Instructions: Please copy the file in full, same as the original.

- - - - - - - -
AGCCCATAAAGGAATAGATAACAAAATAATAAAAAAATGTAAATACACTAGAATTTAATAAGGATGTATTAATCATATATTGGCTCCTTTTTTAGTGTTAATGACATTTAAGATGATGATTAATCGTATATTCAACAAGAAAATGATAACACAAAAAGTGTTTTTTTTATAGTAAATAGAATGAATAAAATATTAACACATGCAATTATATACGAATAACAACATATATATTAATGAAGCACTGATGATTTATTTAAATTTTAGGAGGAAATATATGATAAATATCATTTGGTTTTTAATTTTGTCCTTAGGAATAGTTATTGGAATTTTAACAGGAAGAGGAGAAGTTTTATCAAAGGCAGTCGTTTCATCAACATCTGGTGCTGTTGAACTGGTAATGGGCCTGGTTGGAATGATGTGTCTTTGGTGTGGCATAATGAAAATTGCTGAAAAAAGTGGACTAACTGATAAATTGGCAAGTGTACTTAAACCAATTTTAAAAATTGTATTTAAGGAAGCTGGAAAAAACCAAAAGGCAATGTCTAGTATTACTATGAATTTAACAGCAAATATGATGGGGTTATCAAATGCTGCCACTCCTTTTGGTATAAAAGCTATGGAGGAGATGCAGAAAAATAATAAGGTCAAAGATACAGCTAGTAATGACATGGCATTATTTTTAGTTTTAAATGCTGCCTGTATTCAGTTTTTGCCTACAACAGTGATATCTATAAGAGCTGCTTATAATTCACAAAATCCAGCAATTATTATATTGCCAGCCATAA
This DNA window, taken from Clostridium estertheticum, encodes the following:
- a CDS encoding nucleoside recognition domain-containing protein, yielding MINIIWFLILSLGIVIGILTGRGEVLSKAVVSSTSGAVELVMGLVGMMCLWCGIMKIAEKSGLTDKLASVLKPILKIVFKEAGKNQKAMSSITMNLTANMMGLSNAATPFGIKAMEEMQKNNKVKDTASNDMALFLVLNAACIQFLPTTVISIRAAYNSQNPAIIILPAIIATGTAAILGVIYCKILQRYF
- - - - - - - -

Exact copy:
AGCCCATAAAGGAATAGATAACAAAATAATAAAAAAATGTAAATACACTAGAATTTAATAAGGATGTATTAATCATATATTGGCTCCTTTTTTAGTGTTAATGACATTTAAGATGATGATTAATCGTATATTCAACAAGAAAATGATAACACAAAAAGTGTTTTTTTTATAGTAAATAGAATGAATAAAATATTAACACATGCAATTATATACGAATAACAACATATATATTAATGAAGCACTGATGATTTATTTAAATTTTAGGAGGAAATATATGATAAATATCATTTGGTTTTTAATTTTGTCCTTAGGAATAGTTATTGGAATTTTAACAGGAAGAGGAGAAGTTTTATCAAAGGCAGTCGTTTCATCAACATCTGGTGCTGTTGAACTGGTAATGGGCCTGGTTGGAATGATGTGTCTTTGGTGTGGCATAATGAAAATTGCTGAAAAAAGTGGACTAACTGATAAATTGGCAAGTGTACTTAAACCAATTTTAAAAATTGTATTTAAGGAAGCTGGAAAAAACCAAAAGGCAATGTCTAGTATTACTATGAATTTAACAGCAAATATGATGGGGTTATCAAATGCTGCCACTCCTTTTGGTATAAAAGCTATGGAGGAGATGCAGAAAAATAATAAGGTCAAAGATACAGCTAGTAATGACATGGCATTATTTTTAGTTTTAAATGCTGCCTGTATTCAGTTTTTGCCTACAACAGTGATATCTATAAGAGCTGCTTATAATTCACAAAATCCAGCAATTATTATATTGCCAGCCATAA
This DNA window, taken from Clostridium estertheticum, encodes the following:
- a CDS encoding nucleoside recognition domain-containing protein, yielding MINIIWFLILSLGIVIGILTGRGEVLSKAVVSSTSGAVELVMGLVGMMCLWCGIMKIAEKSGLTDKLASVLKPILKIVFKEAGKNQKAMSSITMNLTANMMGLSNAATPFGIKAMEEMQKNNKVKDTASNDMALFLVLNAACIQFLPTTVISIRAAYNSQNPAIIILPAIIATGTAAILGVIYCKILQRYF